Addiction: Waiting For A Joyful Noise!!!


As I sat down this morning to read Rev. Dr. Dee Adio Moses book Heal Your Life With Daily Prayer and Affirmations, the passage for today spoke of singing praises to GOD and having good things happen for you.  The n I turned to Mary Manin Morrissey’s book The Miracle Minute and the entry for today was about bringing joy to others. I then wrote in my gratitude journal and one of the things I was grateful for was the joy that was being put into my life. I then began to think about the scene from the Movie, The Bucket List, where Jack Nicholson’s Character and Morgan Freeman’s Character are speaking about what happens when you die and Morgan Freeman’s Character says there are two questions you must answer did you live a life of joy and did your life bring joy to others for everything else is meaningless.


As I began to reflect on the reading and the scene in the film I began to ask how many of the parents that will read this today are waiting to hear a joyful noise? How many moms and dads will take care of the challenge they are facing of having an addicted child?  As I visited, a FREE Membership Site dedicated to helping mothers of addicted children by giving them a place to share without shame, find resources, and see that they are not alone, I began to read the messages an many had a common thread of wishing that the addiction would go away? Many commented that they had heard the joyful noise they were waiting for as their addicted child was now clean and doing well. The greatest joyful noise that a parent of an addict can hear from their child is I am getting help and I am working the program. When the addict decides that they no longer want to use and they make an effort to work a program and they make progress they begin to heal and thus make the healing process for the parent a bit easier thus creating the joyful noise that everyone is seeking. Read More→

Addiction: Staying Calm Cool and Collected!!!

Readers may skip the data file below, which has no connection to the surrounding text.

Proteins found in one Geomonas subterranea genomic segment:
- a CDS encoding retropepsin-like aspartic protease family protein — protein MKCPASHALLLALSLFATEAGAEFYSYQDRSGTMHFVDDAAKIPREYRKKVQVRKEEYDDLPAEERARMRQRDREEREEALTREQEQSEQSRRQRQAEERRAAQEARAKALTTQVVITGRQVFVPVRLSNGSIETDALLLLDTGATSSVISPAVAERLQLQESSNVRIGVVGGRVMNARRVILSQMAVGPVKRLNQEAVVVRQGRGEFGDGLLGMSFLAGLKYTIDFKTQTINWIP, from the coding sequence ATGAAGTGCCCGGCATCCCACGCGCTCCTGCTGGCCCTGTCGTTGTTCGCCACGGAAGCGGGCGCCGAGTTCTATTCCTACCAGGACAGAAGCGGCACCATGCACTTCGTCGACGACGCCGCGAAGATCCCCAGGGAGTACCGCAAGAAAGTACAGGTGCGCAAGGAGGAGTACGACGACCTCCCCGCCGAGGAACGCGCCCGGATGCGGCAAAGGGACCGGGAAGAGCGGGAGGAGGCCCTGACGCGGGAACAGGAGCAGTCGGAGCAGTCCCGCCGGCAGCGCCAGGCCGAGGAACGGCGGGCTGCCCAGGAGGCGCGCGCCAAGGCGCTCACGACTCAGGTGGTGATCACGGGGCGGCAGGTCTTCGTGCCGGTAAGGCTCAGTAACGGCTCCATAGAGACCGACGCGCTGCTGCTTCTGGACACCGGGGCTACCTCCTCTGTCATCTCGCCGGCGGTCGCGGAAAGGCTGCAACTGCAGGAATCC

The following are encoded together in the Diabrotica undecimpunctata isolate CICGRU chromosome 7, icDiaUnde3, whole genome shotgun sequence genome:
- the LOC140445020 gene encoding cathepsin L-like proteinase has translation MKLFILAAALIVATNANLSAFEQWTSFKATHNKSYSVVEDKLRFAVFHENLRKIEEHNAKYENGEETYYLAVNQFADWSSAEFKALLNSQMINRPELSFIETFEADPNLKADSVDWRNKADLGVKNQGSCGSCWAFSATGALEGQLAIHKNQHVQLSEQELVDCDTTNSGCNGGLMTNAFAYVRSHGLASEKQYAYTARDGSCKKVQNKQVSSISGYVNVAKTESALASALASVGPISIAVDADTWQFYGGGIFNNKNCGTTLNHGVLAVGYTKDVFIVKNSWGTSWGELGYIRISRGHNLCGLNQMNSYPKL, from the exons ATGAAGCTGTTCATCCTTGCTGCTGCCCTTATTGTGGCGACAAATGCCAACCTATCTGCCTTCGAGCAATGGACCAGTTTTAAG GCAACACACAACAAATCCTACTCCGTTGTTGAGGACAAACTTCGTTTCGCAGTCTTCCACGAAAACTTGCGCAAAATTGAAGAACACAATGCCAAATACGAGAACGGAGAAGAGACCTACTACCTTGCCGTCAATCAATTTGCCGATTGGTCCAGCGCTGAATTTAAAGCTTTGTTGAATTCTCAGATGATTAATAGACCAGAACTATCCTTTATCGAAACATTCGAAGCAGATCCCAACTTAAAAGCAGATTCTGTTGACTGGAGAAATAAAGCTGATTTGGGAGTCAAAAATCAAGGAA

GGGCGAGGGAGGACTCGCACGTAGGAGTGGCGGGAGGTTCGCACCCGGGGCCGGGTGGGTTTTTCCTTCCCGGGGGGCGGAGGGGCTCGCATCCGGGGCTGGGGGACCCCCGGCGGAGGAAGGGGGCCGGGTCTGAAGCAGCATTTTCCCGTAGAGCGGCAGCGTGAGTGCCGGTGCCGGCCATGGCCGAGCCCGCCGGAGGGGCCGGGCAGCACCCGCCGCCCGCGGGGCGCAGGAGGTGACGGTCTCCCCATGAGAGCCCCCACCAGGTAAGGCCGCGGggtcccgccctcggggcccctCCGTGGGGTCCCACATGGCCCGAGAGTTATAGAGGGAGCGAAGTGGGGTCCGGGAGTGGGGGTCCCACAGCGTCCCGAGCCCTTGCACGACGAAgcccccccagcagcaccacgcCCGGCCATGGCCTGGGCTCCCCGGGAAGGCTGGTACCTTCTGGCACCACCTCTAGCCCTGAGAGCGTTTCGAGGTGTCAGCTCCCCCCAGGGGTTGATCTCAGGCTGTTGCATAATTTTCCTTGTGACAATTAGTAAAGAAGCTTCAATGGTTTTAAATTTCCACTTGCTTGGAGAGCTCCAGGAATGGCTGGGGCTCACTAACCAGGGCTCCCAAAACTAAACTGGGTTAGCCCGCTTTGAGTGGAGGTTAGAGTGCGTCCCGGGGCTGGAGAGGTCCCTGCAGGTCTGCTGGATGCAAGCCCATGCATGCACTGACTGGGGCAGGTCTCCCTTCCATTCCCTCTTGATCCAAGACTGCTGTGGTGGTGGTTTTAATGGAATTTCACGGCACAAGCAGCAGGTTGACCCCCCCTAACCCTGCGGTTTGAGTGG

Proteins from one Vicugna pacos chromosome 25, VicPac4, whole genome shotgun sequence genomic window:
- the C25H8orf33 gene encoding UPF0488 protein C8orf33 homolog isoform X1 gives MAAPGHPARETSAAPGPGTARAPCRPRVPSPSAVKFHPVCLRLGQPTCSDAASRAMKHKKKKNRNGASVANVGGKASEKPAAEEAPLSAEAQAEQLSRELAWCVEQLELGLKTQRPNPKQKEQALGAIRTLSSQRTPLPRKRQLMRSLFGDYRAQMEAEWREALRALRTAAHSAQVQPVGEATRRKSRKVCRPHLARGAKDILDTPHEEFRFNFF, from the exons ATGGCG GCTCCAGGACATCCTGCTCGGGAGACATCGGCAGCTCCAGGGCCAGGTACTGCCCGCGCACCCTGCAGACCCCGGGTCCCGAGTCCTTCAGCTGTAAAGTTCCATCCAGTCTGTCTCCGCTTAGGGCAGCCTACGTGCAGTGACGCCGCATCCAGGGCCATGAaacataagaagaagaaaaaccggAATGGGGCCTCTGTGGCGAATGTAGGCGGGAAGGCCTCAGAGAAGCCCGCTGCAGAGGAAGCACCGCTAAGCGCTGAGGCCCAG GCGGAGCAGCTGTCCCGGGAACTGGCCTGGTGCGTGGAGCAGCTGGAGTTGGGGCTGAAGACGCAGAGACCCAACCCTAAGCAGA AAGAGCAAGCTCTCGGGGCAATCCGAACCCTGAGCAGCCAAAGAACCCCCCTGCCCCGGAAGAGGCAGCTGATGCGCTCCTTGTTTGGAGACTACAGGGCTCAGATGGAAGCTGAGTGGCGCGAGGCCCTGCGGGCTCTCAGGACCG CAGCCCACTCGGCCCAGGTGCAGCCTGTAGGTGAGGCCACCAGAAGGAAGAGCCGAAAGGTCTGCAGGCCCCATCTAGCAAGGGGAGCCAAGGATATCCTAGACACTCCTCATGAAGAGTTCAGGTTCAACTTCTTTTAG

Today I have a lesson learned from my dealing with Verizon Wireless that will translate very nicely for parents dealing with addicted children and how to face the challenges of having an addicted child head on. It all started the other day when my battery for my Droid Razr swelled and began creating issues. As many of us have experienced our lives today often revolve around the cell phone as it has become the main source of connection for us. I went to a Verizon Store only to find out  that it was a third-party dealer for Verizon and they couldn’t help me. I was told go to the service center which I did only t find out it wasn’t a service center but a Verizon Corporate Store. Upon entering I explained the situation and was told well you need to buy a new phone as your phone is no longer in warranty and the fact that I didn’t have insurance on the phone I would have to buy a new phone at the retail price. Upon hearing this I stated calmly there must be something you could do to which the reply was no I can’t call customer service. I called customer service explained the situation and by the end of the phone call I had a new phone at no charge. All I had to do is pay the upgrade fee. The phone is being shipped to me later this week. Now you might ask what does this have to do with dealing with our addicted children. The answers are this when dealing with your addicted child be patient, remain, calm, cool, and collected and you will achieve the desired outcome that you want.  In some cases when seeking treatment you may be told people can not help you and there is nothing they can do. Instead of getting angry take a breath and calmly ask them to search out other alternatives. This may take time however in the long run you can find the assistance you seek to help face the challenges of having an addicted child.